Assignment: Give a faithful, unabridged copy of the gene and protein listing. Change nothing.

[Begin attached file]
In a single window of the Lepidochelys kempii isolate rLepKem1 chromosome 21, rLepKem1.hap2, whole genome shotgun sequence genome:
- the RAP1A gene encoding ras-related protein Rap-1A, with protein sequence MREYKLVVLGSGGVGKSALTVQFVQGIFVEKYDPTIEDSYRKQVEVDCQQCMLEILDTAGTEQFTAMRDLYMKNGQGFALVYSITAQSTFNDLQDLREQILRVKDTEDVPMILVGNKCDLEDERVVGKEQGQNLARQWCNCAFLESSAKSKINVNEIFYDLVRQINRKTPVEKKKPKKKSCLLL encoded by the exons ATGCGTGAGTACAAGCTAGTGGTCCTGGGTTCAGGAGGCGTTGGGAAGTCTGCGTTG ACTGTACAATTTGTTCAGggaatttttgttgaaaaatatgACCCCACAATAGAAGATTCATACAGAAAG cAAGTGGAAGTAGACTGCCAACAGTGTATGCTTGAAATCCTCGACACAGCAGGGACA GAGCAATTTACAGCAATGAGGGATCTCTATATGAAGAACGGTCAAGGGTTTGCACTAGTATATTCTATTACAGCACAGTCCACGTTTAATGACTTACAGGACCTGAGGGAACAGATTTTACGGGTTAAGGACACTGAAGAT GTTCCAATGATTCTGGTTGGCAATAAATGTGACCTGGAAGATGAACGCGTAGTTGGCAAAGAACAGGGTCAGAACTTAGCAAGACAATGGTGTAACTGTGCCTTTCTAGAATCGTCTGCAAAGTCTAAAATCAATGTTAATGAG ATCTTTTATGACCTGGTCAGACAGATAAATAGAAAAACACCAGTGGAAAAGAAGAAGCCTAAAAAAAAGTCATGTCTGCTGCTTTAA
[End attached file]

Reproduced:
In a single window of the Lepidochelys kempii isolate rLepKem1 chromosome 21, rLepKem1.hap2, whole genome shotgun sequence genome:
- the RAP1A gene encoding ras-related protein Rap-1A, with protein sequence MREYKLVVLGSGGVGKSALTVQFVQGIFVEKYDPTIEDSYRKQVEVDCQQCMLEILDTAGTEQFTAMRDLYMKNGQGFALVYSITAQSTFNDLQDLREQILRVKDTEDVPMILVGNKCDLEDERVVGKEQGQNLARQWCNCAFLESSAKSKINVNEIFYDLVRQINRKTPVEKKKPKKKSCLLL encoded by the exons ATGCGTGAGTACAAGCTAGTGGTCCTGGGTTCAGGAGGCGTTGGGAAGTCTGCGTTG ACTGTACAATTTGTTCAGggaatttttgttgaaaaatatgACCCCACAATAGAAGATTCATACAGAAAG cAAGTGGAAGTAGACTGCCAACAGTGTATGCTTGAAATCCTCGACACAGCAGGGACA GAGCAATTTACAGCAATGAGGGATCTCTATATGAAGAACGGTCAAGGGTTTGCACTAGTATATTCTATTACAGCACAGTCCACGTTTAATGACTTACAGGACCTGAGGGAACAGATTTTACGGGTTAAGGACACTGAAGAT GTTCCAATGATTCTGGTTGGCAATAAATGTGACCTGGAAGATGAACGCGTAGTTGGCAAAGAACAGGGTCAGAACTTAGCAAGACAATGGTGTAACTGTGCCTTTCTAGAATCGTCTGCAAAGTCTAAAATCAATGTTAATGAG ATCTTTTATGACCTGGTCAGACAGATAAATAGAAAAACACCAGTGGAAAAGAAGAAGCCTAAAAAAAAGTCATGTCTGCTGCTTTAA